2) Given French consumer’s aversion to GMOs, attempts to ban glyphosate, and more, one might be tempted to argue that the French are more fearful of food safety risks. But, that can’t be exactly true. Below are a few pictures I snapped on the recent trip. These are not out of the ordinary in any way, but items one can find on the streets or usual supermarkets in Paris. What foods are available? Unrefrigerated eggs, unrefrigerated milk (it’s ultra high temperature pasteurized) sitting out next to the laundry detergent, cheeses from unpasteurized milk, hog legs (with hoof intact), raw rabbit carcasses for sell by street vendors, and much more. Many Americans I suspect would be very fearful of these common French foods. The French seem more accepting of “natural” food risks and less accepting of “modern/technological” food risks relative to Americans, although the example of the ultra-high pasteurized milks runs counter to that theme.

parispics.JPG

3. The French seem acutely interested in the origin/provenance of food and they often seem to use this attribute as a proxy for quality in the same way many Americans use brands. One of my current PhD students, Kendra Rash, is presenting some research at the upcoming meeting of the Agricultural and Applied Economics Association. We are analyzing some data from an experiment conducted by Laurent Muller and Bernard Ruffieux with French consumers related to the value of different types of information. We found that information on origin is more highly valued than information on brand, price, organic, and more. I was a bit skeptical of this finding (mainly because other research I’ve done in the US shows origin to be a relatively unimportant food value), but my resent visit was reassuring and suggests our French findings are probably right. A good example is wine. In the US, we normally shop for wine by grape variety (Cabernet, Merlot, or Pinot Noir), but in France, wine is typically advertised by location and vineyard (and one is supposed to know which types of grapes are grown there).

4. Despite the differences, I’ll point to one of my favorite papers by by Pierre Dubois, Rachel Griffith, and Aviv Nevo  that appeared in the American Economic Review. In many ways, their results suggest the food preferences of the French and Americans are not all that different; but our different economic systems alter the relative prices and food options available to us leading to different food choices. Here’s what I had to say about it when the paper first appeared about six years ago.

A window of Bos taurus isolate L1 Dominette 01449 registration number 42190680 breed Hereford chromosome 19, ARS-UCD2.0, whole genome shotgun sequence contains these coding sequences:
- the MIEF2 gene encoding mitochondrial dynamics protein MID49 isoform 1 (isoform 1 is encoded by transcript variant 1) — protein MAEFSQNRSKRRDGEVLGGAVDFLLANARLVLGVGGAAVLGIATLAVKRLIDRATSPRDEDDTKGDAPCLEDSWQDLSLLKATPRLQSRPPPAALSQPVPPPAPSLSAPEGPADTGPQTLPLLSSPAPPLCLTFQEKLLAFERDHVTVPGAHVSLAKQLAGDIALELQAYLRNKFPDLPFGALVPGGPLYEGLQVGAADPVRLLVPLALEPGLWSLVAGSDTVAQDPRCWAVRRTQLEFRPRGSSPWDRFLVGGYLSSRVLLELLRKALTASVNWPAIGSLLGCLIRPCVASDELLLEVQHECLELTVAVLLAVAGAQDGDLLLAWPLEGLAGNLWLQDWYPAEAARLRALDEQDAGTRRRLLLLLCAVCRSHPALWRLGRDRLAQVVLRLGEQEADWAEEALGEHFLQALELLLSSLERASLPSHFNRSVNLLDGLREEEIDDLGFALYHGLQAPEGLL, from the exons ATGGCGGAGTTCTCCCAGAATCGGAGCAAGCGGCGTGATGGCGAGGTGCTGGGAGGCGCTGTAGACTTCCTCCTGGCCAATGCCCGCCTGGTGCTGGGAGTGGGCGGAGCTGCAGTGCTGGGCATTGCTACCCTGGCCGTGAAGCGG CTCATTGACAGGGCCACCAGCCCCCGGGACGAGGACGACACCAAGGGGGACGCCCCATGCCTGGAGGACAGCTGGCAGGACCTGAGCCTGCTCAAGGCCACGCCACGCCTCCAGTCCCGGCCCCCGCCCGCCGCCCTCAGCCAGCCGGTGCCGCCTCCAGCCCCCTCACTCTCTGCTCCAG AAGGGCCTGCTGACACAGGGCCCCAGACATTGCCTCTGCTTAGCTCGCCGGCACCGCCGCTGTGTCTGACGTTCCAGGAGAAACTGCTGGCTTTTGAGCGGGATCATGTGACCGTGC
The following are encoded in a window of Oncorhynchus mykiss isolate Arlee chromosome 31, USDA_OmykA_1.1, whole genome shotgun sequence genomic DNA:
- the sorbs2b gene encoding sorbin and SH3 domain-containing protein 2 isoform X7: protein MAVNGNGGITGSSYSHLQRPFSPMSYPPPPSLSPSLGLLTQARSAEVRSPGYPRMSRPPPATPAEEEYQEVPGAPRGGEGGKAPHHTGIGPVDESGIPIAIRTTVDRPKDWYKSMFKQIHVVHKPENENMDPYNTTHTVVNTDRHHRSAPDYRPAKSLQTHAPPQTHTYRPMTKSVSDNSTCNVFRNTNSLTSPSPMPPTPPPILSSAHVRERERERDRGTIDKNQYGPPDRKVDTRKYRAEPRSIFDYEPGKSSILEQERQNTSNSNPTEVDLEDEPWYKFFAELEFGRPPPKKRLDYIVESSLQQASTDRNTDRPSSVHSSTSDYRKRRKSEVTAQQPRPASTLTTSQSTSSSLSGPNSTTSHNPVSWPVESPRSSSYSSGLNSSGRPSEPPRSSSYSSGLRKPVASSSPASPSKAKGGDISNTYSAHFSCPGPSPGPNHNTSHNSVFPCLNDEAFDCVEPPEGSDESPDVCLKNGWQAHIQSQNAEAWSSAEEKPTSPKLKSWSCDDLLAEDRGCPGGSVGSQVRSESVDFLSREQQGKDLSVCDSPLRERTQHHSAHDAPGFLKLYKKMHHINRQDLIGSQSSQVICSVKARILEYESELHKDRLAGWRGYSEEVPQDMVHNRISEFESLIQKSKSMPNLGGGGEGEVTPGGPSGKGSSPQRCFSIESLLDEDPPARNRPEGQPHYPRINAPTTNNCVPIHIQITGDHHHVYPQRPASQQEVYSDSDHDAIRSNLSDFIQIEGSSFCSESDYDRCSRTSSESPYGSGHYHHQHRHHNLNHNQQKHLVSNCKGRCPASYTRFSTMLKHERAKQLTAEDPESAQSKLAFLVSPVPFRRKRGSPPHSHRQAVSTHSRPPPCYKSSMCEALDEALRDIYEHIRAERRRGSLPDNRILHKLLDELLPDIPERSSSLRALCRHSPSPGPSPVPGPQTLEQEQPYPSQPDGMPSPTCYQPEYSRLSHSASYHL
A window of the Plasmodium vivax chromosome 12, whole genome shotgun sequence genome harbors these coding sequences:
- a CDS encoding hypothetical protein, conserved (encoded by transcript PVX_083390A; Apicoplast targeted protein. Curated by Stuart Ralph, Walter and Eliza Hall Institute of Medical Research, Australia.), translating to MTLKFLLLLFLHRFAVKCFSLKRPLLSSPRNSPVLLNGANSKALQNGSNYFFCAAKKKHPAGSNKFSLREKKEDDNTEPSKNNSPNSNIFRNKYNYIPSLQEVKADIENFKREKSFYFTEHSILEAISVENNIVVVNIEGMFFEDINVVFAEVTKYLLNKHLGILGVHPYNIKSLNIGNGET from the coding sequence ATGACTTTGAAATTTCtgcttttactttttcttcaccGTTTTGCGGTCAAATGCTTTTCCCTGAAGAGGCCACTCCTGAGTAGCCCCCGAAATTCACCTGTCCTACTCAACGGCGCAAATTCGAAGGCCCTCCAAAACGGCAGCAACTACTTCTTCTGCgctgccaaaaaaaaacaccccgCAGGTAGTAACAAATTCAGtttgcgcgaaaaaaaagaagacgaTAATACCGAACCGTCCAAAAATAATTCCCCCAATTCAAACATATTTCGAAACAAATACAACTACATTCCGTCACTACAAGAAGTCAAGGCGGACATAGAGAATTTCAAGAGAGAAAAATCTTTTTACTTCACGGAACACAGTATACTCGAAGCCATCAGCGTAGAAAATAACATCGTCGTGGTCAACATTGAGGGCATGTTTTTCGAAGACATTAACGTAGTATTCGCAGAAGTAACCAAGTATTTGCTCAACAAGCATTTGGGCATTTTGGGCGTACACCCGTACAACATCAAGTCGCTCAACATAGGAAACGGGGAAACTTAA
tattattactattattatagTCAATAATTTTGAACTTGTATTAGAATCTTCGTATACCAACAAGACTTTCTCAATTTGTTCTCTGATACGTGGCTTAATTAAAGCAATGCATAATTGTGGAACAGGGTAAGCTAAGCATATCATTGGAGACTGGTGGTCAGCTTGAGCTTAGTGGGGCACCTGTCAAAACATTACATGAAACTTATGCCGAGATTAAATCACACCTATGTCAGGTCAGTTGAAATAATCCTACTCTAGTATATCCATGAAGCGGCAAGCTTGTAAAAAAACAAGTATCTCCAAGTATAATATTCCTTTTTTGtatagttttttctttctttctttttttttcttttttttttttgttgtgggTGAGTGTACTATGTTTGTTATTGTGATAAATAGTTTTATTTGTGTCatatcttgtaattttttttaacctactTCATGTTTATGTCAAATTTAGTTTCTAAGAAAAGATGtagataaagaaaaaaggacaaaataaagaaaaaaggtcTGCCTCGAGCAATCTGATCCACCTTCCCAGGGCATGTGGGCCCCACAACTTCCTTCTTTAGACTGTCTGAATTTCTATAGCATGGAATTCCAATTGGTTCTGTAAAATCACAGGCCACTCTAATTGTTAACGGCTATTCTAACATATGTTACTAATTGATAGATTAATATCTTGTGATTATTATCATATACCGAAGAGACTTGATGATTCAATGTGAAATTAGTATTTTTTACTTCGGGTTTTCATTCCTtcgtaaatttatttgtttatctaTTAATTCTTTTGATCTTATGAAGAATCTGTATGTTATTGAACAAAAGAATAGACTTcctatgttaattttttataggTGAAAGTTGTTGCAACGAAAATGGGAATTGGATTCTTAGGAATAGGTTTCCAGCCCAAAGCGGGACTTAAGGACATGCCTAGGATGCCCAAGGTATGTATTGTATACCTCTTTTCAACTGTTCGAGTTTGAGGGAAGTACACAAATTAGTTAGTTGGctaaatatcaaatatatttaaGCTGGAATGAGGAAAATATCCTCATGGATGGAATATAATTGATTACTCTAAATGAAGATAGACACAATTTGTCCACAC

I find these results interesting because there are many Americans who seems to subscribe to a view that the French have some kind of moral superiority when it comes to food and weight. I read these results to say that the French are, in large part, just responding to the economic incentives they face. And while they consume fewer calories than we do, it isn’t all that clear they’re better off given that they must pay more for many of the foods they desire than do Americans.

Spending on Beef over Time

Meat demand has been a frequent topic on this blog (e.g., see here, here, here, or here). As some of the previous posts indicate, “demand” is a hard thing to measure. A slightly easier thing to measure is spending. As it turns out, the Bureau of Labor Statistics (BLS) has been tracking consumer spending at the household level on food at home in a number of categories, including beef, pork, and poultry, in their annual Consumer Expenditure Survey.

Using these data, I constructed the following animation showing the relationship between spending on beef and total household expenditures by quintiles of income.

The figure shows, at any point in time, higher income households (or those with greater total spending) spend more on beef than lower income households (or those with less total spending). In econ-speak, beef is a “normal” good. However, for any given income (or total spending) level, spending on beef has fallen precipitously since 1984 (all figures are in inflation-adjusted 2017 dollars). The change over time is most dramatic for the higher income/spending households. In 1984, the lowest and highest quintile income households spent $265 and $681 per year (in 2017 dollars), respectively, on beef for consumption at home. By 2017, these figures had fallen to $158 and 352, respectively.

These data could be reflective of downward demand shift - i.e., consumers willing to pay less for each pound of beef than they were in the past. Other possible explanations for the downward decline in spending include changing beef prices over this period, changing household demographics (the average number of people in today’s households is slightly smaller today than in the mid 1980s; fewer people normally means less spending), other protein sources, such as poultry, becoming relatively less expensive or more attractive, a shift toward more food spending away from home (the BLS only tracks spending for individual food categories for food eaten at home), and more.

How do the data in the above figure square with measures of demand (such as these constructed by Glynn Tonsor), which show no clear trend in beef demand since the early 1990s? Well, as I mentioned above, spending isn’t “demand” because while the figure controls for income, it doesn’t control for prices. Another possible explanation is that the data in the figure above are for households, while aggregate demand statistics like those created by Tonsor are calculated nationally. It is possible for total aggregate demand to rise even if each individual household’s demand is falling if population is increasing and more households are being added. That is, in fact, what has happened. There were about 86 million households in the US in 1984. Today there are about 128 million households.